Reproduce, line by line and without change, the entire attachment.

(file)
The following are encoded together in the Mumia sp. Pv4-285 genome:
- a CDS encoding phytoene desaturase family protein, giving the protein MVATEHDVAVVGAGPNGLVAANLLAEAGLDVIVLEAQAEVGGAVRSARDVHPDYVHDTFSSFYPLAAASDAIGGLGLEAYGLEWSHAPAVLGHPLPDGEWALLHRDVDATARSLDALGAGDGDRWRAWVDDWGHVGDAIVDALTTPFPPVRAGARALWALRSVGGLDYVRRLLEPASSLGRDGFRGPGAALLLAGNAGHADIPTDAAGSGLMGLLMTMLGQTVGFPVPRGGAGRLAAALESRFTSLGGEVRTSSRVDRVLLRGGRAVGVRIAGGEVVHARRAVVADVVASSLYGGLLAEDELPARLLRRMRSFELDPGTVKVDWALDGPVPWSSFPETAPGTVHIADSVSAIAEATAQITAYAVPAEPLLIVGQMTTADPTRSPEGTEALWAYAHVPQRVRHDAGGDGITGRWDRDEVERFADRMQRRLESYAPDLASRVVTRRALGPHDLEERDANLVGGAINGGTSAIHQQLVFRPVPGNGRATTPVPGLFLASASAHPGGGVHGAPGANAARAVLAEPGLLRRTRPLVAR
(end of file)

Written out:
The following are encoded together in the Mumia sp. Pv4-285 genome:
- a CDS encoding phytoene desaturase family protein, giving the protein MVATEHDVAVVGAGPNGLVAANLLAEAGLDVIVLEAQAEVGGAVRSARDVHPDYVHDTFSSFYPLAAASDAIGGLGLEAYGLEWSHAPAVLGHPLPDGEWALLHRDVDATARSLDALGAGDGDRWRAWVDDWGHVGDAIVDALTTPFPPVRAGARALWALRSVGGLDYVRRLLEPASSLGRDGFRGPGAALLLAGNAGHADIPTDAAGSGLMGLLMTMLGQTVGFPVPRGGAGRLAAALESRFTSLGGEVRTSSRVDRVLLRGGRAVGVRIAGGEVVHARRAVVADVVASSLYGGLLAEDELPARLLRRMRSFELDPGTVKVDWALDGPVPWSSFPETAPGTVHIADSVSAIAEATAQITAYAVPAEPLLIVGQMTTADPTRSPEGTEALWAYAHVPQRVRHDAGGDGITGRWDRDEVERFADRMQRRLESYAPDLASRVVTRRALGPHDLEERDANLVGGAINGGTSAIHQQLVFRPVPGNGRATTPVPGLFLASASAHPGGGVHGAPGANAARAVLAEPGLLRRTRPLVAR